Usagi is the biggest ditz to ever work the streets of Tokyo. However, that's part of the reason we love her. She transforms into Sailor Moon, champion of justice. She has a dark grey cat named Luna (some people say she's a black cat.. but she's not really black.. she's more dark-greyish bluish something...). In any case, see Sailor Moon for more information.

Japanese. Usagi (兎) = Rabbit. The character comes from a pictograph of a rabbit. Often written in katakana or in hiragana instead.

Kotowaza (Japanese expressions) related to usagi:

Kotowaza: Usagi shi sureba kitsune kore wo kanashimu.
Literal translation: If a rabbit dies, a fox mourns this.
What it means: When a group member dies, those within the group (friends and relatives) mourn.

Kotowaza: Usagi no nobori-zaka.
Literal translation: Rabbit's uphill.
What it means: When events happen at a fast and steady pace.

Kotowaza: Usagi no fun. / Usagi no kuso.
Literal translation: Rabbit's dung.
What it means: An analogy for when events happen intermittently and progress is slow. The kotowaza comes from the fact that rabbit dungs are small round dots.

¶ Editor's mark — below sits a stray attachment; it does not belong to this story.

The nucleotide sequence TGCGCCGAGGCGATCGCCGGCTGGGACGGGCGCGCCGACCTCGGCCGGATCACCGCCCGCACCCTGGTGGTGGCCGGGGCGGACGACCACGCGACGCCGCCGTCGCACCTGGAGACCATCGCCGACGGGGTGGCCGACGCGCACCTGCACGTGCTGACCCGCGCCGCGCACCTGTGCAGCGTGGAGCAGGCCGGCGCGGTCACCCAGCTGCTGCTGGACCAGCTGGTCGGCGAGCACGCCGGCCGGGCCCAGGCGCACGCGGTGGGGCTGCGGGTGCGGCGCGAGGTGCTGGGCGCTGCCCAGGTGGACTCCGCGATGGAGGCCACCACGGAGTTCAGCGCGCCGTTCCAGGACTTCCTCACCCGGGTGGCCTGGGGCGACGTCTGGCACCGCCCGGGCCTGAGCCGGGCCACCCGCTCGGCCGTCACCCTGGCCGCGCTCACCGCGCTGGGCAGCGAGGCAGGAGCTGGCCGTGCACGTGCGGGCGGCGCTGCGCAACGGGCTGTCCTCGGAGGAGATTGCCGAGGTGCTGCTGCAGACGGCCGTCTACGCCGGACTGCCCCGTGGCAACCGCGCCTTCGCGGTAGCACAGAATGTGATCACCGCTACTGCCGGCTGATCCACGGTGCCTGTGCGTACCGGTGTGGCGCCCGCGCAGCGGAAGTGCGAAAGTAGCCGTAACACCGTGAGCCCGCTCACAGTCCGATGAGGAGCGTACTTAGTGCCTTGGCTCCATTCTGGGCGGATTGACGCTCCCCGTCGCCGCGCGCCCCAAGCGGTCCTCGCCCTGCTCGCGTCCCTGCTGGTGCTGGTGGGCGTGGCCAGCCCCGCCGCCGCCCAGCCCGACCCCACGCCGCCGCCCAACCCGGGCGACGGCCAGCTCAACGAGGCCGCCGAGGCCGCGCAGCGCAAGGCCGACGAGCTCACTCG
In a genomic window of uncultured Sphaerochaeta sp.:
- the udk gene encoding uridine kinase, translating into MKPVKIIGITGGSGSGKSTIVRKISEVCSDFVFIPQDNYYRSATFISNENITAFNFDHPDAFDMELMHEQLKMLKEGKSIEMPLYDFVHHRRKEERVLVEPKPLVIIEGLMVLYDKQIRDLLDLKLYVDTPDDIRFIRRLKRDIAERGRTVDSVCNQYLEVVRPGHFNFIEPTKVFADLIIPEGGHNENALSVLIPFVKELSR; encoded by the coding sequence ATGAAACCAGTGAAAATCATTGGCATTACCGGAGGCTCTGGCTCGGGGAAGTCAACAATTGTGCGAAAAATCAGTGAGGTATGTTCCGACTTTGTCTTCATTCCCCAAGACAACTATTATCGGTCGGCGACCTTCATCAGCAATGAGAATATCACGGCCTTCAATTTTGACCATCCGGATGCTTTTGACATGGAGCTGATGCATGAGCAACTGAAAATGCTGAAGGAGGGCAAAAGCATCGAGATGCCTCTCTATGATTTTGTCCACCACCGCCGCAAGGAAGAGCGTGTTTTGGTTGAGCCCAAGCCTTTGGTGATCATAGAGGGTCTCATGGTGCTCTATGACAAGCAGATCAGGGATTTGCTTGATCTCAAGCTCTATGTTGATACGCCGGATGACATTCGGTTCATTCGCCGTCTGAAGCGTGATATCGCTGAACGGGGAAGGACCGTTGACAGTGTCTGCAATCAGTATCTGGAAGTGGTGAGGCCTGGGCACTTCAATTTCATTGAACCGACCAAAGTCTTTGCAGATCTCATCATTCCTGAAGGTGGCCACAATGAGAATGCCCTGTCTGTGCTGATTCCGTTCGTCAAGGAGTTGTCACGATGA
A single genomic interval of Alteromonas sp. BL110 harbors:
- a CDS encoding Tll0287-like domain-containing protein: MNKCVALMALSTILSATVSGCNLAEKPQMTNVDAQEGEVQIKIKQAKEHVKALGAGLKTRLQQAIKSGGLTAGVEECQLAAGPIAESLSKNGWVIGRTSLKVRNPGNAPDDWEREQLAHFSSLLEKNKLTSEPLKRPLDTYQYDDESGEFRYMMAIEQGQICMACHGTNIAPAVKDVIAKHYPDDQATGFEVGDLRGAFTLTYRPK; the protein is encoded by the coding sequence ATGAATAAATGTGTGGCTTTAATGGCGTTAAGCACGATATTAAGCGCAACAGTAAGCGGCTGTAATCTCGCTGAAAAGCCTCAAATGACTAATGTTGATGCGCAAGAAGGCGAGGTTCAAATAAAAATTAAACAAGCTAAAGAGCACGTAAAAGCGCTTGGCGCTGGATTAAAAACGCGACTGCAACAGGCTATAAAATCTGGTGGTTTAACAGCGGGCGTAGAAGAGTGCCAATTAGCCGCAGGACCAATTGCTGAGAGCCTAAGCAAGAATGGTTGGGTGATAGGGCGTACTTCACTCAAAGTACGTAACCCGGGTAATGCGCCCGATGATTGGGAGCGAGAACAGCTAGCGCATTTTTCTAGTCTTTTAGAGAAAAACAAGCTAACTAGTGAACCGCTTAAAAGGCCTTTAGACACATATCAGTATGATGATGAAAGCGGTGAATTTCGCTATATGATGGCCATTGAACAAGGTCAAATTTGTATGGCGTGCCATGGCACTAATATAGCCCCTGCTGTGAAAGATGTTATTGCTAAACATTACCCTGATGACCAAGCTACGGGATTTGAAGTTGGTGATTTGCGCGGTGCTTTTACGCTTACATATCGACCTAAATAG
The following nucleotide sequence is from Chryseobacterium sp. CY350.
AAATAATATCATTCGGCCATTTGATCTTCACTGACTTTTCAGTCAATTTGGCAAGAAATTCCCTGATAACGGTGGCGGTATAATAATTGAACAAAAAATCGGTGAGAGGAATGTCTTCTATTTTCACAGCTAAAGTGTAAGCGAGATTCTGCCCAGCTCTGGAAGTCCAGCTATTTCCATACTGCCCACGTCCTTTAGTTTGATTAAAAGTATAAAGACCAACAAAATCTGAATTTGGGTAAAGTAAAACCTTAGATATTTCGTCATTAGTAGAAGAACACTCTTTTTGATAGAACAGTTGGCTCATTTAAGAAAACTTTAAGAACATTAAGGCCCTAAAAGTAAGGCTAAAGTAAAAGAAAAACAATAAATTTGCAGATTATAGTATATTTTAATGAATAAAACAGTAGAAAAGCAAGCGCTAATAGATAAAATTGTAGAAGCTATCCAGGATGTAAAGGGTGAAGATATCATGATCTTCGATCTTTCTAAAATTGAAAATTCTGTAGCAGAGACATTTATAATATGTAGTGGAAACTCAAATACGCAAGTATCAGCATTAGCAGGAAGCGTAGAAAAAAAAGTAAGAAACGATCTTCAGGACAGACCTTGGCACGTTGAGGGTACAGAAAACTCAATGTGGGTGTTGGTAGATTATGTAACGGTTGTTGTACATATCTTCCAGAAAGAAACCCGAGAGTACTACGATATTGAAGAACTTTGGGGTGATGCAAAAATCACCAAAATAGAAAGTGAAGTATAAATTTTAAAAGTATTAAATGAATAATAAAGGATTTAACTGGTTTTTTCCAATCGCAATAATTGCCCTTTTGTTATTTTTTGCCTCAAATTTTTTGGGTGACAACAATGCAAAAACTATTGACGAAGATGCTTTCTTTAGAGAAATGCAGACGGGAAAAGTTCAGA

Usagi is also an animal in the Chinese Zodiac, which was introduced to Japan by Buddhists.

Also the rabbit on the moon is supposed to be making an immortality medicine using a hammer according to Japanese culture. Recently some have been calling it a mochi instead of a medicine.

Once upon a time, a group of Japanese Zen Buddhist monks really liked to eat rabbits but were in a moral dilemma because it is was against their religion to eat land animals. To circumvent this problem, rabbits became classified as birds, considering the fact that rabbits have long ears. With this classification, the monks were Ok for a rabbit meal. This stuck with Japanese culture, and to this day, rabbits are still counted as 1wa, 2wa, 3wa... as if they are birds, as opposed to the usual counting standard of non-bird small animals, which is 1piki, 2hiki, 3piki...

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